OK problems with tech 1) Firefox had remembered the wrong account details. I have two Slideshare accounts, the reason being that I’ve previously had the same problem logging into Slideshare. My email and password combination that I had stored (and written down) didn’t work, and I couldn’t retrieve my password because the “request reset” didn’t work. So both Firefox and Slideshare had screwed up. The interesting thing was that as soon as I set up my second account, Slideshare recommended the first me as someone the second me should follow as he had the same interests as me. So that worked. Now I’m logged in though, I can’t upload my presentation because Slideshare can’t see the file when I browse the directory it’s in. <shakes fist> damn you technology. <Update> One mystery solved. The resets finally came through this morning – so it was my email playing sillybuggers not Slideshare, so I can now access my original Slideshare account. At some point I should merge the two accounts I suppose.

Using social media to support online collaboration

Today I presented a session at Teresa MacKinnon’s seminar “Realities of social media in learning and teaching” part of the HE Academy’s Changing the Learning Landscape seminar series – more details at http://www.heacademy.ac.uk/events/detail/2014/24_April_SocialMedia_CLL

Most of my research at the moment is in online collaboration for design, but I wanted to support the seminar, so looked for an overlap between what I’m doing and social media. Online collaboration involves social media, but on reflection I realised the link is closer than that. Social media really forms the safety net for collaborative design.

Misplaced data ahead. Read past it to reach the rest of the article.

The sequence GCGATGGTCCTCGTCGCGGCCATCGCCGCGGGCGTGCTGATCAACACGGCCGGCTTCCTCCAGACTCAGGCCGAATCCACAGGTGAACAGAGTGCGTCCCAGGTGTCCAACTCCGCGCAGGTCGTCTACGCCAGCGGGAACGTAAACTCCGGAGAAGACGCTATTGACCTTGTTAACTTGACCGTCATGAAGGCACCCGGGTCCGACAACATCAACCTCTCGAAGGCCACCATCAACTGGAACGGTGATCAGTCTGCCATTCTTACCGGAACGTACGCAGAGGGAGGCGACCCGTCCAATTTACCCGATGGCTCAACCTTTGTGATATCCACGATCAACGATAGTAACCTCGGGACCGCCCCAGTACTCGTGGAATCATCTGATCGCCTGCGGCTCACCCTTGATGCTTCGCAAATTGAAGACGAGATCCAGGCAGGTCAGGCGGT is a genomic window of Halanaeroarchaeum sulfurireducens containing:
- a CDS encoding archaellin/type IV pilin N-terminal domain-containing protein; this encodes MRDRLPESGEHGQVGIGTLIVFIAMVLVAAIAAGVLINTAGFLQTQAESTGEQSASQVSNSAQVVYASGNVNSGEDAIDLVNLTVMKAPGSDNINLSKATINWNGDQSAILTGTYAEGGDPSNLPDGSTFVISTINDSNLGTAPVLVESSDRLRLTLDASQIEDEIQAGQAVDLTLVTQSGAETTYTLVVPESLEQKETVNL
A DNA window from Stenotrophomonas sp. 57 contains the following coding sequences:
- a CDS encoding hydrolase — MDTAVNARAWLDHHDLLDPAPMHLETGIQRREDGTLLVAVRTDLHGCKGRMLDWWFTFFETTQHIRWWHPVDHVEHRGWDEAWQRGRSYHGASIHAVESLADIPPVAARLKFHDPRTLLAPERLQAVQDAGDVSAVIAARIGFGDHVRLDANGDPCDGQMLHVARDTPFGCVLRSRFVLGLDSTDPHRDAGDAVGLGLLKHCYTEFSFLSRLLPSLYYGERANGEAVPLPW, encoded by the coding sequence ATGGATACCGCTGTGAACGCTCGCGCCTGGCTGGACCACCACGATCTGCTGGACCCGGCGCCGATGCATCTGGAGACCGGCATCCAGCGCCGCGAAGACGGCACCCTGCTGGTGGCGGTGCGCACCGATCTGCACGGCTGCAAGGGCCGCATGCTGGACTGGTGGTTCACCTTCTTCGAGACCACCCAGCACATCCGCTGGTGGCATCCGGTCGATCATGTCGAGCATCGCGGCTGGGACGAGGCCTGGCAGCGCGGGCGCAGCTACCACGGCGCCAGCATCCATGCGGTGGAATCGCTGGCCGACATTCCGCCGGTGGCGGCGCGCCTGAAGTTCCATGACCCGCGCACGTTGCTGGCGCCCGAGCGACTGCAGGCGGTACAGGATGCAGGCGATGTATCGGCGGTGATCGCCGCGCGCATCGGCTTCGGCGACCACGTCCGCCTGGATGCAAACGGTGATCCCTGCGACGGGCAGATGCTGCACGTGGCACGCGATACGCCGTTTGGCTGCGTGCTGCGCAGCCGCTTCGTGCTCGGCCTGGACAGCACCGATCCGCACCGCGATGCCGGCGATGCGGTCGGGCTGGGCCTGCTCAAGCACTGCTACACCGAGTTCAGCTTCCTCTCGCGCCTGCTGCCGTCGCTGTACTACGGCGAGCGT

The argument I was putting forward is that online collaboration can be as effective as offline collaboration as long as trust is maintained in the team. When trust diminishes (usually because one part of the team fails to fulfil allocated tasks) then the difference between online and offline collaborations becomes apparent. If you’re working in an offline team, then you can collar the weaker links in the corridor, or drag them off for lunch, and re-establish the sense of social commitment that underlies most effective collaborations. If you’re working online there are no real ways to do this.